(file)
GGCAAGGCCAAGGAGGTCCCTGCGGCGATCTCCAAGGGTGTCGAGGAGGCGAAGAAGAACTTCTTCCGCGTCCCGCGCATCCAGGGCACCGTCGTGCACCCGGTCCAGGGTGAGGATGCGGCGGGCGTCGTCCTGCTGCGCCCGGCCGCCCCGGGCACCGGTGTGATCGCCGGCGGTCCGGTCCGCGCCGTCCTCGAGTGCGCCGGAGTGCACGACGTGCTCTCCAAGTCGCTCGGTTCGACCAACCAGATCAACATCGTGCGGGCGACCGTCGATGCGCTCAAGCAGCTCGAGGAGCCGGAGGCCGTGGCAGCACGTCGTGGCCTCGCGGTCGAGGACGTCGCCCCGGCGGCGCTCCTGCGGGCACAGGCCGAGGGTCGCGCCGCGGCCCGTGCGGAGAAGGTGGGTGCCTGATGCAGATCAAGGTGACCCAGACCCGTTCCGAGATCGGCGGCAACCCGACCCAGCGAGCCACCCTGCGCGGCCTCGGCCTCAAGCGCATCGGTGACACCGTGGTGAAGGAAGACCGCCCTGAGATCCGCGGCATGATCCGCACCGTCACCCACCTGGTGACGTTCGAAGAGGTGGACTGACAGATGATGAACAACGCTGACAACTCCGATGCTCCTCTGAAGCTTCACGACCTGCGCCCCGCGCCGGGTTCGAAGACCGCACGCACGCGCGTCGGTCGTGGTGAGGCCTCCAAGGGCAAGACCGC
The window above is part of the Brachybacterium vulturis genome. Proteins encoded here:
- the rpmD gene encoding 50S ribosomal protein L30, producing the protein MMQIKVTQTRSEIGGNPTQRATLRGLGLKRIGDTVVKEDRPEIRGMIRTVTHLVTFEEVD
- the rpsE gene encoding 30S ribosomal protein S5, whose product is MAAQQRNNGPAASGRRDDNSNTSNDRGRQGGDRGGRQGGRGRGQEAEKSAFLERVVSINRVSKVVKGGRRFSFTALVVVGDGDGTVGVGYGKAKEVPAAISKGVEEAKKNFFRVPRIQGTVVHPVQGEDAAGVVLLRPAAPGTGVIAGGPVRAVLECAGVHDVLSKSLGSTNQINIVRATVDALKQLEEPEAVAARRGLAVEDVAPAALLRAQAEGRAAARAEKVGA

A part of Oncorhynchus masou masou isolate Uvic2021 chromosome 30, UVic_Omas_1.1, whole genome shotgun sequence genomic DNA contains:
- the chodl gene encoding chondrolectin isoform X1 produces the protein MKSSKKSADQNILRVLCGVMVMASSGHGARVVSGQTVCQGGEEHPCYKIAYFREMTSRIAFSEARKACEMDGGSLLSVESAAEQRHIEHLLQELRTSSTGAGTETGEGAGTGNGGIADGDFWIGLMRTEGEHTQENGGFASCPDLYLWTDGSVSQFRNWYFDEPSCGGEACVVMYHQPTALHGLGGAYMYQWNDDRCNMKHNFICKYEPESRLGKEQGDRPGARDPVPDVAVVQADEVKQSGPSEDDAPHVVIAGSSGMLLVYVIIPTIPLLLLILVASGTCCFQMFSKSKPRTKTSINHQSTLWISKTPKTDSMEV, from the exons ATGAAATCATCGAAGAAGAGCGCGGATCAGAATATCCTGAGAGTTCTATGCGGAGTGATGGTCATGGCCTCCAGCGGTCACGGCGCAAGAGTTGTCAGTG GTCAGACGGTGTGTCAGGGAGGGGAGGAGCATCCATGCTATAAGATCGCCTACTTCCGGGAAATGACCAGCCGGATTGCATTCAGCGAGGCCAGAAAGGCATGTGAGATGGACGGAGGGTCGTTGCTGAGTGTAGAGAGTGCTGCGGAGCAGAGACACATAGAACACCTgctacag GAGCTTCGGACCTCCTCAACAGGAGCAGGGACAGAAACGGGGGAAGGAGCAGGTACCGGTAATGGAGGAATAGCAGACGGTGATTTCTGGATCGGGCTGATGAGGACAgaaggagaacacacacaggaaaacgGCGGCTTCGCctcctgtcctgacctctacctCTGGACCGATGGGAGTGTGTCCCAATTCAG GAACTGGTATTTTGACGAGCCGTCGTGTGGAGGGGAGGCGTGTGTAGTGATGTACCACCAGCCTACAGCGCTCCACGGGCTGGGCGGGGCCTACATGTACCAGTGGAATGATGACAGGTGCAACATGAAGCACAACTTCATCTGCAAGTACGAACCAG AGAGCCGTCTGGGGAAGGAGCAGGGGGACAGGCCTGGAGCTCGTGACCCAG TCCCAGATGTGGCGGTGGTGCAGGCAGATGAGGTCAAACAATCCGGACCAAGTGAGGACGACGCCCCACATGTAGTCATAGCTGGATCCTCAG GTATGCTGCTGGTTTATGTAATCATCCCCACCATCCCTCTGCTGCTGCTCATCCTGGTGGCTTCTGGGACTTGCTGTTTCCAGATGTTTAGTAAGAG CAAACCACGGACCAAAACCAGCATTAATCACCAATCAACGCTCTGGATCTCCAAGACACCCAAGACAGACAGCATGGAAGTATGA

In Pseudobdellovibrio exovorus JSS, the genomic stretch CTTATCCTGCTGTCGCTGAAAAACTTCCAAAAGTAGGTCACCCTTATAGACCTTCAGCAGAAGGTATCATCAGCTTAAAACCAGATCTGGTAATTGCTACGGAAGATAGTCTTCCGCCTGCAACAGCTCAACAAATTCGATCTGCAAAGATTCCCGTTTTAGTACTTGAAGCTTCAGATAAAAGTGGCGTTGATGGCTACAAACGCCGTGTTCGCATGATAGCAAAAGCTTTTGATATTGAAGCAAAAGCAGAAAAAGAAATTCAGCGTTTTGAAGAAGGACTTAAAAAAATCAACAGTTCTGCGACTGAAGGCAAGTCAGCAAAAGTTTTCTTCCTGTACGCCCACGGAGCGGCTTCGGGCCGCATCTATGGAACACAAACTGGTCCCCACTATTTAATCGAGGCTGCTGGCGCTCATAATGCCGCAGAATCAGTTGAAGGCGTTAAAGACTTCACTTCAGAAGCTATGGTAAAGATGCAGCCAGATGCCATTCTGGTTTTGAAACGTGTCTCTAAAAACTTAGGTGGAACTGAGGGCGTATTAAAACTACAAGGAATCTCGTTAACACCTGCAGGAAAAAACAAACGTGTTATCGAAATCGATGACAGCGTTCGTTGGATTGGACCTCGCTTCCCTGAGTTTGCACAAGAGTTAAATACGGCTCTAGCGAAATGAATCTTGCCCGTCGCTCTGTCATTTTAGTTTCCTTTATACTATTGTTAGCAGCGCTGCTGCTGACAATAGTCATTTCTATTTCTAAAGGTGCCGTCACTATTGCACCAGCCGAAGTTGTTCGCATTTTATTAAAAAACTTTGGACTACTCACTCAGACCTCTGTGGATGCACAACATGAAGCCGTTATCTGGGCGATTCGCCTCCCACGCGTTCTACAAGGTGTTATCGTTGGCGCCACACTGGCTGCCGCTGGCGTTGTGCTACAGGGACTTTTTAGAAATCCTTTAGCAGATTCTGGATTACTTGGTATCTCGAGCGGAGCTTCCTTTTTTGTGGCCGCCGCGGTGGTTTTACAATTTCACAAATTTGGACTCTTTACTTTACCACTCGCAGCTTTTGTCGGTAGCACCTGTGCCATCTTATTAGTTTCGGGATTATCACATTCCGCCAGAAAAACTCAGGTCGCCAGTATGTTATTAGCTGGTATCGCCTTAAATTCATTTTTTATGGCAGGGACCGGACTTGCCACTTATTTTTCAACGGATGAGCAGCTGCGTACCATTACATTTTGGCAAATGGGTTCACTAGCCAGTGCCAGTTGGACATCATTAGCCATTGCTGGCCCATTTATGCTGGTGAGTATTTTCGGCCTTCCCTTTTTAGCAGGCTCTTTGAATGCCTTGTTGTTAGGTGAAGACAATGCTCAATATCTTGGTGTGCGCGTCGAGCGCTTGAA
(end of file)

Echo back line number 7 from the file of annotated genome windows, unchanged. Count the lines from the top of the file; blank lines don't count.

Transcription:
In Pseudobdellovibrio exovorus JSS, the genomic stretch CTTATCCTGCTGTCGCTGAAAAACTTCCAAAAGTAGGTCACCCTTATAGACCTTCAGCAGAAGGTATCATCAGCTTAAAACCAGATCTGGTAATTGCTACGGAAGATAGTCTTCCGCCTGCAACAGCTCAACAAATTCGATCTGCAAAGATTCCCGTTTTAGTACTTGAAGCTTCAGATAAAAGTGGCGTTGATGGCTACAAACGCCGTGTTCGCATGATAGCAAAAGCTTTTGATATTGAAGCAAAAGCAGAAAAAGAAATTCAGCGTTTTGAAGAAGGACTTAAAAAAATCAACAGTTCTGCGACTGAAGGCAAGTCAGCAAAAGTTTTCTTCCTGTACGCCCACGGAGCGGCTTCGGGCCGCATCTATGGAACACAAACTGGTCCCCACTATTTAATCGAGGCTGCTGGCGCTCATAATGCCGCAGAATCAGTTGAAGGCGTTAAAGACTTCACTTCAGAAGCTATGGTAAAGATGCAGCCAGATGCCATTCTGGTTTTGAAACGTGTCTCTAAAAACTTAGGTGGAACTGAGGGCGTATTAAAACTACAAGGAATCTCGTTAACACCTGCAGGAAAAAACAAACGTGTTATCGAAATCGATGACAGCGTTCGTTGGATTGGACCTCGCTTCCCTGAGTTTGCACAAGAGTTAAATACGGCTCTAGCGAAATGAATCTTGCCCGTCGCTCTGTCATTTTAGTTTCCTTTATACTATTGTTAGCAGCGCTGCTGCTGACAATAGTCATTTCTATTTCTAAAGGTGCCGTCACTATTGCACCAGCCGAAGTTGTTCGCATTTTATTAAAAAACTTTGGACTACTCACTCAGACCTCTGTGGATGCACAACATGAAGCCGTTATCTGGGCGATTCGCCTCCCACGCGTTCTACAAGGTGTTATCGTTGGCGCCACACTGGCTGCCGCTGGCGTTGTGCTACAGGGACTTTTTAGAAATCCTTTAGCAGATTCTGGATTACTTGGTATCTCGAGCGGAGCTTCCTTTTTTGTGGCCGCCGCGGTGGTTTTACAATTTCACAAATTTGGACTCTTTACTTTACCACTCGCAGCTTTTGTCGGTAGCACCTGTGCCATCTTATTAGTTTCGGGATTATCACATTCCGCCAGAAAAACTCAGGTCGCCAGTATGTTATTAGCTGGTATCGCCTTAAATTCATTTTTTATGGCAGGGACCGGACTTGCCACTTATTTTTCAACGGATGAGCAGCTGCGTACCATTACATTTTGGCAAATGGGTTCACTAGCCAGTGCCAGTTGGACATCATTAGCCATTGCTGGCCCATTTATGCTGGTGAGTATTTTCGGCCTTCCCTTTTTAGCAGGCTCTTTGAATGCCTTGTTGTTAGGTGAAGACAATGCTCAATATCTTGGTGTGCGCGTCGAGCGCTTGAA